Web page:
"you Are the Un-Americans, and You Ought to be Ashamed of Yourselves":Paul Robeson Appears Before HUAC

      by Eric Nelson on Thu Apr 22, 2010 at 06:58:05 PM PDT

      [ Parent ]

      •  Absolutely. One really important thing to most is (1+ / 0-)
        Recommended by:
        Eric Nelson

        be respected and not thought to be of little value or worth. Reinforce their self worth and give them respect while arming them against the bullies out there... Great idea

        Fear is the Mind Killer

        by boophus on Fri Apr 23, 2010 at 12:20:20 AM PDT

        [ Parent ]

  •  Boy I wish I had read this prior to a recent (1+ / 0-)
    Recommended by:

    pet adoption event I just attended.  I did EVERYTHING wrong!

    I have to learn to keep it simple and do more listening and less talking.

    Oy.  Well, now I know!  

    This ain't just for politics!

    866-338-1015 toll-free to Congress in D.C. USE it! You can tell how big a person is by what it takes to discourage them.

    by cany on Thu Apr 22, 2010 at 06:51:04 PM PDT

  •  In the nick of time (2+ / 0-)
    Recommended by:
    DawnN, Eric Nelson

    This is an excellent, well written diary.

    If you do not mind I am going to email the DNC and the Dem reps here in my state the link to your diary.  Not sure what good it will do but I hope someone reads it and gets the message.

  •  You're never going to win a message war against (2+ / 0-)
    Recommended by:
    askew, pattym922

    an opponent that lies repeatedly and the MSM never calls them on it.  Truth is always going to be more complicated than lies, and truth will never be as emotionally riveting as lies.  The only way lies ever lose to truth is if the lies are called lies by a "neutral" party, a referee.  In today's society, the referee doesn't give a shit, so people can lie with impunity.  The only way the Dems can win a message war is to lie as much as Repubs do.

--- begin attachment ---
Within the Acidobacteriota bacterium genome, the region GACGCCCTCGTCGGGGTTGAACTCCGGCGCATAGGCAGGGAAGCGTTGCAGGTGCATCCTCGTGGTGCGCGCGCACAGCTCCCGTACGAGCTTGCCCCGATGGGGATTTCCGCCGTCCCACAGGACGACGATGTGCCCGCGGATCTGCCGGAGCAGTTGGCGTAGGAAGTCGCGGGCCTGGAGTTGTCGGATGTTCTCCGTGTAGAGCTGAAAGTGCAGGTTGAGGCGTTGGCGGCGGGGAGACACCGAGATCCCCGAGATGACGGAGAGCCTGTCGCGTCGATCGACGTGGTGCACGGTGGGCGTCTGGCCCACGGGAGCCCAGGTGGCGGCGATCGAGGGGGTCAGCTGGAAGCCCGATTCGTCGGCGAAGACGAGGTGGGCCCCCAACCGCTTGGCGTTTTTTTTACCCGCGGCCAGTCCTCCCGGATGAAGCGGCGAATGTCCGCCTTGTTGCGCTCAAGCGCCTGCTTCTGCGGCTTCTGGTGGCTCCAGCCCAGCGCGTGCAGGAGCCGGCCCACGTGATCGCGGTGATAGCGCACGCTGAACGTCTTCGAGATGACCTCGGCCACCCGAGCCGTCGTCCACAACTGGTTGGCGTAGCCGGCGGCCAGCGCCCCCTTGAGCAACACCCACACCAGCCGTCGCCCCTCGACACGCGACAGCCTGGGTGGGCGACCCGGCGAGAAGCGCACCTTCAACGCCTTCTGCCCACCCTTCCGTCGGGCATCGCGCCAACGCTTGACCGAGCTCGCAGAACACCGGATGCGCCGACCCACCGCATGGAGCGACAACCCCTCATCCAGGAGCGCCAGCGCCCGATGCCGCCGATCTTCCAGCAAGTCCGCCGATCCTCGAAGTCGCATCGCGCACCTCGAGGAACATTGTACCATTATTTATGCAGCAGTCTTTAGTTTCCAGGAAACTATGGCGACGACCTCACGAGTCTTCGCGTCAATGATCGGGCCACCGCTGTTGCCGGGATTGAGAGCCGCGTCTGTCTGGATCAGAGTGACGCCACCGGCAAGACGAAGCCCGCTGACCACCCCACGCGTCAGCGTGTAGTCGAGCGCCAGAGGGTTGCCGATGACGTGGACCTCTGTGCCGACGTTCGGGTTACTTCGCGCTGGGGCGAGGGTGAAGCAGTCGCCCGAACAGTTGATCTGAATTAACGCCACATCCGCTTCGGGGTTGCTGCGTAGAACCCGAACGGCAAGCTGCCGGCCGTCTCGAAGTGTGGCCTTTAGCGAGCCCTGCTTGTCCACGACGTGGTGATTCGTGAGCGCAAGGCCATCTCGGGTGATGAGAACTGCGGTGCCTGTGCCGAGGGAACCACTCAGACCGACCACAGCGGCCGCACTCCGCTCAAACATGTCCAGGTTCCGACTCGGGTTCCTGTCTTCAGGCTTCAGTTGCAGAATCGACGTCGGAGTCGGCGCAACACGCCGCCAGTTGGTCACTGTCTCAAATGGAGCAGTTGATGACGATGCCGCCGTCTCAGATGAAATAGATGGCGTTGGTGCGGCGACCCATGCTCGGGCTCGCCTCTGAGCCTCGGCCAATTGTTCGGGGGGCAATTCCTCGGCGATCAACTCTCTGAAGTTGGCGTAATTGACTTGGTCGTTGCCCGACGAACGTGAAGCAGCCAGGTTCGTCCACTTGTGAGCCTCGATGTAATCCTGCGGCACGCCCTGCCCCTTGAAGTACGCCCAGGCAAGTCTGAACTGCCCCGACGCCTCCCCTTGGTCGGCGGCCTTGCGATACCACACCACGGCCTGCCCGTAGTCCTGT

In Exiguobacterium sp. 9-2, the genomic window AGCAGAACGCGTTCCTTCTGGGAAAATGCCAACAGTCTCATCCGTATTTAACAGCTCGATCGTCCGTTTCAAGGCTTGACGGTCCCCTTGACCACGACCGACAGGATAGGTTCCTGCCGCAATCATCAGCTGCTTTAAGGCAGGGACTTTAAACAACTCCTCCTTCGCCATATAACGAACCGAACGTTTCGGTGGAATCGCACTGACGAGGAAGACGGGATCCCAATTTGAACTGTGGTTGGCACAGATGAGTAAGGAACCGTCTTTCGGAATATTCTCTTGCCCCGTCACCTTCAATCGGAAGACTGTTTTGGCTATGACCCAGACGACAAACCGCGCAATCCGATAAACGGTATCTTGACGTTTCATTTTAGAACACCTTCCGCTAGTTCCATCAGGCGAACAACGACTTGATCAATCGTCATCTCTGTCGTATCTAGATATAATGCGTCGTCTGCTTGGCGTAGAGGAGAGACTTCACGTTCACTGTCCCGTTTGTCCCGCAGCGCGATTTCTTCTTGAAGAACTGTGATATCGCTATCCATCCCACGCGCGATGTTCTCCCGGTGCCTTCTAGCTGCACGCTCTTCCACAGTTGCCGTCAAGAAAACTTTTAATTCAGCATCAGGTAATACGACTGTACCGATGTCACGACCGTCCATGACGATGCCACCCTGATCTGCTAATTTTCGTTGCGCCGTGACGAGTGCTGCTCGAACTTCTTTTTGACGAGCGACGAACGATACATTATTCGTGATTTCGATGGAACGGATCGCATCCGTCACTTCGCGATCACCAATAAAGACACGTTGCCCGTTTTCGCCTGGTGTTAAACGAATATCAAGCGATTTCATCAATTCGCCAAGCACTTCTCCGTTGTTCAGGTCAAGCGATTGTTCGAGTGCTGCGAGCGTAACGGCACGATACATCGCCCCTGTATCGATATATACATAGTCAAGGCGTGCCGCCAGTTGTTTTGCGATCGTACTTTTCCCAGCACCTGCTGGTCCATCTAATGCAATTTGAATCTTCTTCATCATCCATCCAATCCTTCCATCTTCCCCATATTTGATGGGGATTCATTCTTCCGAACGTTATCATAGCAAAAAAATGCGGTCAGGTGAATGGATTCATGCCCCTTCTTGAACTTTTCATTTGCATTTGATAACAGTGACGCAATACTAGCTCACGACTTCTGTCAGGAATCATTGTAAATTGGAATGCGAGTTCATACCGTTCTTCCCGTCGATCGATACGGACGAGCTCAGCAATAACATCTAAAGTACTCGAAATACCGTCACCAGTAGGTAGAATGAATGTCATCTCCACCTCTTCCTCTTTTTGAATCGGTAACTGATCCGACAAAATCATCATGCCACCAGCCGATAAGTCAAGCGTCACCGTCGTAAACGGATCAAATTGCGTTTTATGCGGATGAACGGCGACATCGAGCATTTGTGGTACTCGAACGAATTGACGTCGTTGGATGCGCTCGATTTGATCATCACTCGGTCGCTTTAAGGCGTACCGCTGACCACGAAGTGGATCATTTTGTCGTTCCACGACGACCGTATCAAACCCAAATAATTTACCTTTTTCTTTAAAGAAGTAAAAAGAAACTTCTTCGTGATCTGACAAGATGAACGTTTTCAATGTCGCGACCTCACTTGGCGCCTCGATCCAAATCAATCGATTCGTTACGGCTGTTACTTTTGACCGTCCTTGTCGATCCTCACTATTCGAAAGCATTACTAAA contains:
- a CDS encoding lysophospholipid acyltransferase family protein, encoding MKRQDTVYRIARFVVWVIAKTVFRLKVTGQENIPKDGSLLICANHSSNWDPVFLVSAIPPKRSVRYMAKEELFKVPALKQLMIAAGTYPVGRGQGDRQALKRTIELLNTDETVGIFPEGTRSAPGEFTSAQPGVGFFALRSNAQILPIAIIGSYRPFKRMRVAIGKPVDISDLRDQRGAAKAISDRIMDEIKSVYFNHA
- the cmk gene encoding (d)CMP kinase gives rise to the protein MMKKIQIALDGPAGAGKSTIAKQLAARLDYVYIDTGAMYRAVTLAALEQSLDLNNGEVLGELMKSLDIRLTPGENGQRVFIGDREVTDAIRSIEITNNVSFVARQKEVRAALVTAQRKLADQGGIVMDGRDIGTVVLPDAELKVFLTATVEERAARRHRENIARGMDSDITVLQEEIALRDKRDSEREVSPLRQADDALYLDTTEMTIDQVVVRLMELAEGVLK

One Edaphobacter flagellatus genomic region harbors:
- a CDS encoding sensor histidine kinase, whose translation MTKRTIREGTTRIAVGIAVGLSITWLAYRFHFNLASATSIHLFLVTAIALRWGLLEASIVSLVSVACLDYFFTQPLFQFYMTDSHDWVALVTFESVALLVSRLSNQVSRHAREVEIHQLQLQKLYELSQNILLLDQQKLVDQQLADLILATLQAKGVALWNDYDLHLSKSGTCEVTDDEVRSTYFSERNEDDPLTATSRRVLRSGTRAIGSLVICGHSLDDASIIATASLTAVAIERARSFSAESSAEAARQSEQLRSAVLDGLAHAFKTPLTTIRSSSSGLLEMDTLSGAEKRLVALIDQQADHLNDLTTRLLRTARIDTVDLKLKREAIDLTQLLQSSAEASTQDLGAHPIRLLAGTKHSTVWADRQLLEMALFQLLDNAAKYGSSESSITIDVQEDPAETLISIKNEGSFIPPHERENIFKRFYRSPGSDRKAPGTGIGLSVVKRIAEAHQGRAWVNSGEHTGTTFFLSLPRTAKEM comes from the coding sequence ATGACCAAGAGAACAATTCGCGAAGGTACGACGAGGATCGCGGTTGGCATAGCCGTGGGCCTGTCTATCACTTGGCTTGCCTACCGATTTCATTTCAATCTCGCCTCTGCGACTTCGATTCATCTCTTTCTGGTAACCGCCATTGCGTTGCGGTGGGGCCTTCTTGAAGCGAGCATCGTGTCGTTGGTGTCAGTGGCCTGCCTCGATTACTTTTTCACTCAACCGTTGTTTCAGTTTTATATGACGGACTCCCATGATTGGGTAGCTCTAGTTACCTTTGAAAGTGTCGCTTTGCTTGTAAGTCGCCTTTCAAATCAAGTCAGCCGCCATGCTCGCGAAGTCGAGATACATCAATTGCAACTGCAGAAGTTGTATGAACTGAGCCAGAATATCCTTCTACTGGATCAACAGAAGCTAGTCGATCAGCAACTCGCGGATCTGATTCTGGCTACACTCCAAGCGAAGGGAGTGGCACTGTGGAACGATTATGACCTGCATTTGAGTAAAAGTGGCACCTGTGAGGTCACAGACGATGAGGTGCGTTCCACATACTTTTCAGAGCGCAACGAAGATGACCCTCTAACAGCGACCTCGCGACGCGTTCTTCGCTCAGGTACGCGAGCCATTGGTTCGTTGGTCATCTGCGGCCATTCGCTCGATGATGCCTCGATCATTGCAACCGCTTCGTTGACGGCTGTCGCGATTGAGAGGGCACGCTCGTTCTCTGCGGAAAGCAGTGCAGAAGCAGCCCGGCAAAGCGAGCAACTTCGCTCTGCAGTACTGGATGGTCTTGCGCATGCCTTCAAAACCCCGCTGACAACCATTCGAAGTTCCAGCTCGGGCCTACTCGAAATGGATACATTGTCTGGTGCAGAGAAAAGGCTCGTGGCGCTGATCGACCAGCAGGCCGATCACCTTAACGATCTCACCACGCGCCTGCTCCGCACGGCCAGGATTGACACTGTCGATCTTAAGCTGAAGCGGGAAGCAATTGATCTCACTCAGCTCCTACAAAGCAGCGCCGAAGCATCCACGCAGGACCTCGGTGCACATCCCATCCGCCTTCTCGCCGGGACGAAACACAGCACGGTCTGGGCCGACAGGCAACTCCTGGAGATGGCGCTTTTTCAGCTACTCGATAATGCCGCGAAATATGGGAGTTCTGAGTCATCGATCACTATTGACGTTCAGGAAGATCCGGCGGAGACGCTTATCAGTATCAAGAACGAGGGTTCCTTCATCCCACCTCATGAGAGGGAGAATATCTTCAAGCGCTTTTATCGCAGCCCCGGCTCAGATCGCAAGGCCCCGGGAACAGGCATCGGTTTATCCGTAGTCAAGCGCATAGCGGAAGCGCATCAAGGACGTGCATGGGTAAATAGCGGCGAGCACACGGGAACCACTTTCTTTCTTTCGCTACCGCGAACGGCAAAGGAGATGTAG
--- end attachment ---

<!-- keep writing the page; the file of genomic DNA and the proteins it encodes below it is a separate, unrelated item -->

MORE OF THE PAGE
•  I like it, but disagree on one point (5+ / 0-)
    Recommended by:
    zett, lotlizard, papicek, Greek Goddess, DawnN

    I've never been a "sell to the pain" guy.

    The pain goes away - they forget why they needed you.

    The pain doesn't go away - they wonder why they ever thought they needed you.

    Sell to the aspirations.

    They achieve them - you helped get them there.

    They don't achieve them - you were always in their corner.

    •  This is exactly how the GOP managed to get (2+ / 0-)
      Recommended by:
      papicek, DawnN

      poor, uneducated white people to support lowering taxes for rich, educated white people.

      Do I dare disturb the universe?

      by Greek Goddess on Thu Apr 22, 2010 at 07:32:39 PM PDT

      [ Parent ]

      •  not entirely true... (0+ / 0-)

        they also were addressing a population who doesn't pay much attention, and told them that democrats are evil, brown socialists who want to Europeanize America.

        The aspirations part resonated lots less.

        Plus ça change we can believe in.

        by papicek on Fri Apr 23, 2010 at 04:20:38 AM PDT

        [ Parent ]

    •  YES 'The sun rising in the Morning' worked (1+ / 0-)
      Recommended by:

      for Raygun and 'hope & change' worked for Obama. We can choose to become the party of hope and solidarity with all the people who aren't rich.